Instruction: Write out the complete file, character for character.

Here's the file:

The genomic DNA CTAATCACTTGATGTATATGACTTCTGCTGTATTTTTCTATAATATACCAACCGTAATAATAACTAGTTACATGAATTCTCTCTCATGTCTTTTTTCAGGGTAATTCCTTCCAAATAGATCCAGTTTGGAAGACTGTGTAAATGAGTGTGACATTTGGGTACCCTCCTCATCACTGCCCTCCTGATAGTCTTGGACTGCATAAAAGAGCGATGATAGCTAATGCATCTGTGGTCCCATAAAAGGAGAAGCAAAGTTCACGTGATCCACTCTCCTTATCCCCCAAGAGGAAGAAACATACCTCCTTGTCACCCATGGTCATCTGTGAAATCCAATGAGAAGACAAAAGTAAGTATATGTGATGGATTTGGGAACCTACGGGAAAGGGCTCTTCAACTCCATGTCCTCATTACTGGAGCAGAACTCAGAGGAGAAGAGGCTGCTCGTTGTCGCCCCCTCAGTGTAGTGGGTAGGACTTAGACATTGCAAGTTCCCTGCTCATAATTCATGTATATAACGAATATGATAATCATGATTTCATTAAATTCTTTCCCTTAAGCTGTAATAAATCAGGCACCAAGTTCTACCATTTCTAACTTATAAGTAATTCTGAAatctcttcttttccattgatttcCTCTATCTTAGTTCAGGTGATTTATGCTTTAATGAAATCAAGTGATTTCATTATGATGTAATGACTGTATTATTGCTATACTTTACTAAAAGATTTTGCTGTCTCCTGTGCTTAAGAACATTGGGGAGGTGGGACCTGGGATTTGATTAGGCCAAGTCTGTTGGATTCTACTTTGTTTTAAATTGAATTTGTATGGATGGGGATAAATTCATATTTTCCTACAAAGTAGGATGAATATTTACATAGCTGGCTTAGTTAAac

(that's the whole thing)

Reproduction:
The genomic DNA CTAATCACTTGATGTATATGACTTCTGCTGTATTTTTCTATAATATACCAACCGTAATAATAACTAGTTACATGAATTCTCTCTCATGTCTTTTTTCAGGGTAATTCCTTCCAAATAGATCCAGTTTGGAAGACTGTGTAAATGAGTGTGACATTTGGGTACCCTCCTCATCACTGCCCTCCTGATAGTCTTGGACTGCATAAAAGAGCGATGATAGCTAATGCATCTGTGGTCCCATAAAAGGAGAAGCAAAGTTCACGTGATCCACTCTCCTTATCCCCCAAGAGGAAGAAACATACCTCCTTGTCACCCATGGTCATCTGTGAAATCCAATGAGAAGACAAAAGTAAGTATATGTGATGGATTTGGGAACCTACGGGAAAGGGCTCTTCAACTCCATGTCCTCATTACTGGAGCAGAACTCAGAGGAGAAGAGGCTGCTCGTTGTCGCCCCCTCAGTGTAGTGGGTAGGACTTAGACATTGCAAGTTCCCTGCTCATAATTCATGTATATAACGAATATGATAATCATGATTTCATTAAATTCTTTCCCTTAAGCTGTAATAAATCAGGCACCAAGTTCTACCATTTCTAACTTATAAGTAATTCTGAAatctcttcttttccattgatttcCTCTATCTTAGTTCAGGTGATTTATGCTTTAATGAAATCAAGTGATTTCATTATGATGTAATGACTGTATTATTGCTATACTTTACTAAAAGATTTTGCTGTCTCCTGTGCTTAAGAACATTGGGGAGGTGGGACCTGGGATTTGATTAGGCCAAGTCTGTTGGATTCTACTTTGTTTTAAATTGAATTTGTATGGATGGGGATAAATTCATATTTTCCTACAAAGTAGGATGAATATTTACATAGCTGGCTTAGTTAAac